The Eagles wanted to keep as much of their roster intact as possible in this offseason, and while the focus has been on the high-profile players -- DeSean Jackson, Evan Mathis, etc. -- the other component to the team's lack of interest in the league's unrestricted free-agent class is that the Eagles believe in their young players.
Let's take a look at some of those players who are going to have a chance to make themselves much more significant on game days this season ...
CASEY MATTHEWS, LINEBACKER
I understand that the addition of DeMeco Ryans means that Ryan takes the middle linebacker job and the rest of the positions are totally in question. And I know that Casey Matthews struggled early in his rookie season in the middle before finding a role playing in space as a nickel linebacker late in the year.
I know that Matthews needs to be stronger and more instinctive. I know that he is a Matthews, and that nobody is going to work harder to improve his game for his second NFL season.
So where could Matthews fit in? Could the Eagles use him as a Joker pass rusher and line him up in gaps and have him get to the quarterback? Could he be a cover linebacker on third down?
I know not to count the kid out, nor to do that to any of the Eagles' young linebackers. Matthews has had four months since the season ended to build up his strength and take that next step in the NFL.
MIKE KAFKA, QUARTERBACK
This is an obvious player to watch, right? Mike Kafka is in line to back up starter Michael Vick, and that's a huge responsibility. Even if the Eagles use a draft pick at the position, you can expect Kafka to be the guy behind Vick.
Kafka will take a lot of reps in training camp as the Eagles work on his mechanics and his instincts. Kafka is a natural leader who stepped in at tough times in 2011.
What to make of Kafka? Good athlete, decent arm, fine accuracy. He gets the ball out quickly, he's a tough guy and very, very intelligent. Kafka's development should really grow by leaps and bounds this season.
JAIQUAWN JARRETT, SAFETY
Everyone understands what is at stake here. A second-round draft pick in 2011, Jaiquawn Jarrett played sparingly as a rookie and had his ups and downs. He has been hard at work in the offseason improving his game, but the questions about his speed will remain.
Does Jarrett vault into the role as a starting strong safety this season? Kurt Coleman had some bright moments last year and is clearly the leading candidate to remain the starter. But the Eagles want Jarrett to develop quickly. They haven't moved in free agency for any of the starting-caliber veterans, and while they may use a draft pick on a safety, Jarrett is still ahead of the game as he knows the scheme.
PHILLIP HUNT, DEFENSIVE END
Signed from the Canadian league last year, Phillip Hunt made the roster and contributed in the rotation as a rookie as an undersized defensive end. He isn't undersized any longer. Hunt is tipping the scales at about 260 pounds and is going to be in great shape to improve his playing time his year.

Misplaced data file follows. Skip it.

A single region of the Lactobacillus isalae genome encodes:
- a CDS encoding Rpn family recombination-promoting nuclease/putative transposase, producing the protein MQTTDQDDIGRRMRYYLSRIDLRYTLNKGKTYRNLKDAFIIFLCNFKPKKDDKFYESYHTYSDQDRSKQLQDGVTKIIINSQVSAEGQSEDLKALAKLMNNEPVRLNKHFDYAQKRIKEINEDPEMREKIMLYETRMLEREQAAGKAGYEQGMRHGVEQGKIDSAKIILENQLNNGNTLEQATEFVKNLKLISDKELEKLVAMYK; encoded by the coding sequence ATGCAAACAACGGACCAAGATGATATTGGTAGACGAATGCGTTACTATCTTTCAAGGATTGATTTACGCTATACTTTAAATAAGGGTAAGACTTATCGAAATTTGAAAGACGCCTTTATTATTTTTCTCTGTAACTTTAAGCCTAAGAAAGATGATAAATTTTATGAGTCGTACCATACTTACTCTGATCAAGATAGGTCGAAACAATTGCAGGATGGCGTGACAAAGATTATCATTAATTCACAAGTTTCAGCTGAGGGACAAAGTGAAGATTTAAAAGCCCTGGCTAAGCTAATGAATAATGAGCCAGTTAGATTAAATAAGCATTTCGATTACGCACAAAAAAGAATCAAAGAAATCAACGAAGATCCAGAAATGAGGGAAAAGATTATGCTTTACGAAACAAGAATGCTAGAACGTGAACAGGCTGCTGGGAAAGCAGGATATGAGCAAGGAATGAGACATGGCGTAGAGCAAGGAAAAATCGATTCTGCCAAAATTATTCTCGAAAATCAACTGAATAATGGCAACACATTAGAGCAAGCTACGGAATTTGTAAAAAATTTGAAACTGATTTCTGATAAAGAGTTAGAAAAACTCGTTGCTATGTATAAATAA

Quick off the ball, relentless and good with his hands, Hunt has a real chance to provide quality snaps for the Eagles this season. I know that Jim Washburn is excited about Hunt.
Keep an eye on him in the preseason and see the difference. Hunt could be a very positive X-factor here.
CURTIS MARSH, CORNERBACK
No player has been at the NovaCare Complex working out more than Curtis Marsh, who saw limited time as a rookie. He's got a great body, is very strong and has length and range. Now, can he play at this level?
We don't know that yet. Marsh doesn't appear to be an inside cornerback, but maybe the Eagles will give him a look there, too. General manager Howie Roseman said that the Eagles want to play to Marsh's "strengths," which appear to be using his strength in press coverage, being physical and covering in space.
DION LEWIS, RUNNING BACK
Dion Lewis opened eyes with his 100-yard performance against Washington to close the season and is expected to be the backup to LeSean McCoy. The Eagles have not made a move in free agency, even with the glut of backs on the market.
So it appears Lewis is the guy, and that's an exciting proposition for anyone who watched him explode when he had his chance last year. Lewis is smallish and he isn't the strongest back, but he runs hard, is hard to see and he has excellent quickness.
The Eagles are likely to add another back at some point, but Lewis should be in position to stay second on the depth chart.
BRANDON GRAHAM, DEFENSIVE END
His situation has been discussed throughout the offseason. Brandon Graham needs to be a major player this season now that he is fully recovered from his 2010 knee injury. With Trent Cole and Jason Babin as the starters, Graham has to push to get into the rotation and make himself a factor.
The Eagles can always use more pass rushers, particularly from the tackle positions in passing situations. Maybe Graham can create a niche that way.
There is enormous pressure on Graham, for obvious reasons. Let's see how he progresses throughout the offseason. He seems to understand the importance of this year, which is an early crossroads situation in his third NFL campaign.
STANLEY HAVILI, FULLBACK
And your starting fullback for 2012 is ... Stanley Havili? Stanley Havili! He's a good prospect in his second season after spending 2011 on Injured Reserve. Havili is already hard at work at the NovaCare Complex, understanding the opportunity in front of him.
The Eagles are going to add competition, of course, but the job appears to be Havili's to lose. He's 240 pounds, a good athlete and the Eagles think he can make plays with the ball in his hands. Can he be physical blocking? Can he work well with McCoy?